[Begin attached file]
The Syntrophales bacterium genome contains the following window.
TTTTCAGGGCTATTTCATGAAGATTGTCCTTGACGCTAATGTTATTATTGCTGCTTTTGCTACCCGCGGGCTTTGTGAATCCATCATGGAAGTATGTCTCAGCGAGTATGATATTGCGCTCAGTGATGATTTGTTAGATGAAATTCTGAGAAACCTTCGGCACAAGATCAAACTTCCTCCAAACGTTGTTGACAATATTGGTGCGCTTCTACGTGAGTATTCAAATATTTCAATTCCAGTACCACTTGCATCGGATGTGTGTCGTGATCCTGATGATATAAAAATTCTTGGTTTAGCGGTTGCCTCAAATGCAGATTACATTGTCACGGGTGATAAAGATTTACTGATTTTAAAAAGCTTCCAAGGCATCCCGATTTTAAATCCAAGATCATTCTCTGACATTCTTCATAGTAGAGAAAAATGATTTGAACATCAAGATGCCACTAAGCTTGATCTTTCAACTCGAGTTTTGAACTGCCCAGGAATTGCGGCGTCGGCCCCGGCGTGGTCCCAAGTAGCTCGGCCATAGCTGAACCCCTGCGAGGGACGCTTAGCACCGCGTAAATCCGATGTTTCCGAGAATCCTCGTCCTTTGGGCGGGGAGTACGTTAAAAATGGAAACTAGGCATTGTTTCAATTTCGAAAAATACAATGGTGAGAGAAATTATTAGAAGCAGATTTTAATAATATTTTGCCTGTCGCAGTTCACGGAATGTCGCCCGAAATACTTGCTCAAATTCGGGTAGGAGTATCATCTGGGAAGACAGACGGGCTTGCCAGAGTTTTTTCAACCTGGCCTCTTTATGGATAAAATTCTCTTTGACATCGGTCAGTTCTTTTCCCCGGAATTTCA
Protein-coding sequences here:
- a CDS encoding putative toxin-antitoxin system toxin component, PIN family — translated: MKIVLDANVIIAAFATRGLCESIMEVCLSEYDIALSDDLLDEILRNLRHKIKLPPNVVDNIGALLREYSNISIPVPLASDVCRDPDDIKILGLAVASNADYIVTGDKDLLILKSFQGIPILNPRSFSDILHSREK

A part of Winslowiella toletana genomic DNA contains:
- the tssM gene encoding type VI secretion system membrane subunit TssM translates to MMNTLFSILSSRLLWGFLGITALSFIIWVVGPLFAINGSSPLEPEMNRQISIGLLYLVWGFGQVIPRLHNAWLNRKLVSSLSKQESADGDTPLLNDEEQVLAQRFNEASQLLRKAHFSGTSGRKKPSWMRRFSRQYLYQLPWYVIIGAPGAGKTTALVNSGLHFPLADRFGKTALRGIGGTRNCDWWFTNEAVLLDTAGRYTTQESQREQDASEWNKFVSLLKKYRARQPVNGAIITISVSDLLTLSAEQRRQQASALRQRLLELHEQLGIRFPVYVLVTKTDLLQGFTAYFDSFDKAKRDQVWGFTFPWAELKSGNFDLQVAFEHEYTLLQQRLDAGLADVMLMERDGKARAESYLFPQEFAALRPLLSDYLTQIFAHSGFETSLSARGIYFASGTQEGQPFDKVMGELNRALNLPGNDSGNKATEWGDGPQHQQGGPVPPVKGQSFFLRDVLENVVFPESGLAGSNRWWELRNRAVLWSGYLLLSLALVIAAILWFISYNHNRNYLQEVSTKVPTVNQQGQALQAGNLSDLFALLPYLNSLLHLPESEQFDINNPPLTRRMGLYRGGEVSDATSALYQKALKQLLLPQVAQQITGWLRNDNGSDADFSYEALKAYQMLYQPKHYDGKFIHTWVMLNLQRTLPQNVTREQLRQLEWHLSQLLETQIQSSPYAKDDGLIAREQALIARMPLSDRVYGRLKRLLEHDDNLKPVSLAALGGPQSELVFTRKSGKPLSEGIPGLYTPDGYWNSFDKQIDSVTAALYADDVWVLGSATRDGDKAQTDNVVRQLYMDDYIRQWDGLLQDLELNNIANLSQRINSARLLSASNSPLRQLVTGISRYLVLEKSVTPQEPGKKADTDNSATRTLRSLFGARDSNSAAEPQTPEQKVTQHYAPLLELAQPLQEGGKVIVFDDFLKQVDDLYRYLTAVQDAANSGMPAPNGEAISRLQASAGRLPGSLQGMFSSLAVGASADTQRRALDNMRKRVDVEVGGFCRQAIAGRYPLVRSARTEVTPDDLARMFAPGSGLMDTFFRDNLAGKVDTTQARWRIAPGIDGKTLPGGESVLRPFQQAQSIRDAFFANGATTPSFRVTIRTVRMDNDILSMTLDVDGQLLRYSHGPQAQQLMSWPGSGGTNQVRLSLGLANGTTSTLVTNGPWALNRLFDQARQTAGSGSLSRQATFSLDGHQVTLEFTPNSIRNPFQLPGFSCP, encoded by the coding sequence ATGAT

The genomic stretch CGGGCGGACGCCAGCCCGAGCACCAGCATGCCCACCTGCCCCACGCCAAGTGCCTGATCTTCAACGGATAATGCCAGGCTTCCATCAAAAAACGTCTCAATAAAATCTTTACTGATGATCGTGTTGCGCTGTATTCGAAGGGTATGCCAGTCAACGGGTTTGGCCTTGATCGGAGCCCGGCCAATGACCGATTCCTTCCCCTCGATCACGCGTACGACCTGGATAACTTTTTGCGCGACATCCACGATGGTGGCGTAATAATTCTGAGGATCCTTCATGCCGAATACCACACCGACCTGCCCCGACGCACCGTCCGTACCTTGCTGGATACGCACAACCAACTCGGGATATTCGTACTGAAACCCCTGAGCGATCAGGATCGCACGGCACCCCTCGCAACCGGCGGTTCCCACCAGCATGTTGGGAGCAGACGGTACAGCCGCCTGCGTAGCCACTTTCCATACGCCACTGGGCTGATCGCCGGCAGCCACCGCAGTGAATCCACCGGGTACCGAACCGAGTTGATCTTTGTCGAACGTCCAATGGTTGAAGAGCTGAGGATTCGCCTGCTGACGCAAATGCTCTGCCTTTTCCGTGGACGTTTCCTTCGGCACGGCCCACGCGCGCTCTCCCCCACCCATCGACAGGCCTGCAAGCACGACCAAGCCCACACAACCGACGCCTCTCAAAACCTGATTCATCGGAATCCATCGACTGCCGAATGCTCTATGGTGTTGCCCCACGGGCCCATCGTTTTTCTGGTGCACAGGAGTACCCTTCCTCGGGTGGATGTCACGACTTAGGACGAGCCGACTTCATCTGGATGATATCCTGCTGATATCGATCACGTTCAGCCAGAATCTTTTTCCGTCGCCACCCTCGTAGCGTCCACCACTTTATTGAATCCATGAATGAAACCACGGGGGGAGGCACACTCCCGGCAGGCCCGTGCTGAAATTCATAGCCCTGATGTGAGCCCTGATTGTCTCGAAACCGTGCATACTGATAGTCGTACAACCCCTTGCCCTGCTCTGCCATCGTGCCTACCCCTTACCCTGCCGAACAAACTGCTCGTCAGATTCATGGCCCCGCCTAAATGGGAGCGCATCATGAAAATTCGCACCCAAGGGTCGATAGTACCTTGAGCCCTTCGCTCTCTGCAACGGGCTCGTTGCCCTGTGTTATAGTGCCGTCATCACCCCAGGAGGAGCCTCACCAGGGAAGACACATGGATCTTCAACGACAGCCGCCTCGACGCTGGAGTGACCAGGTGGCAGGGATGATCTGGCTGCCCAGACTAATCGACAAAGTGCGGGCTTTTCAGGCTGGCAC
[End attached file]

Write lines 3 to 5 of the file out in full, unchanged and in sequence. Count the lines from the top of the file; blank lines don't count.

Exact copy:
Protein-coding sequences here:
- a CDS encoding putative toxin-antitoxin system toxin component, PIN family — translated: MKIVLDANVIIAAFATRGLCESIMEVCLSEYDIALSDDLLDEILRNLRHKIKLPPNVVDNIGALLREYSNISIPVPLASDVCRDPDDIKILGLAVASNADYIVTGDKDLLILKSFQGIPILNPRSFSDILHSREK

A part of Winslowiella toletana genomic DNA contains: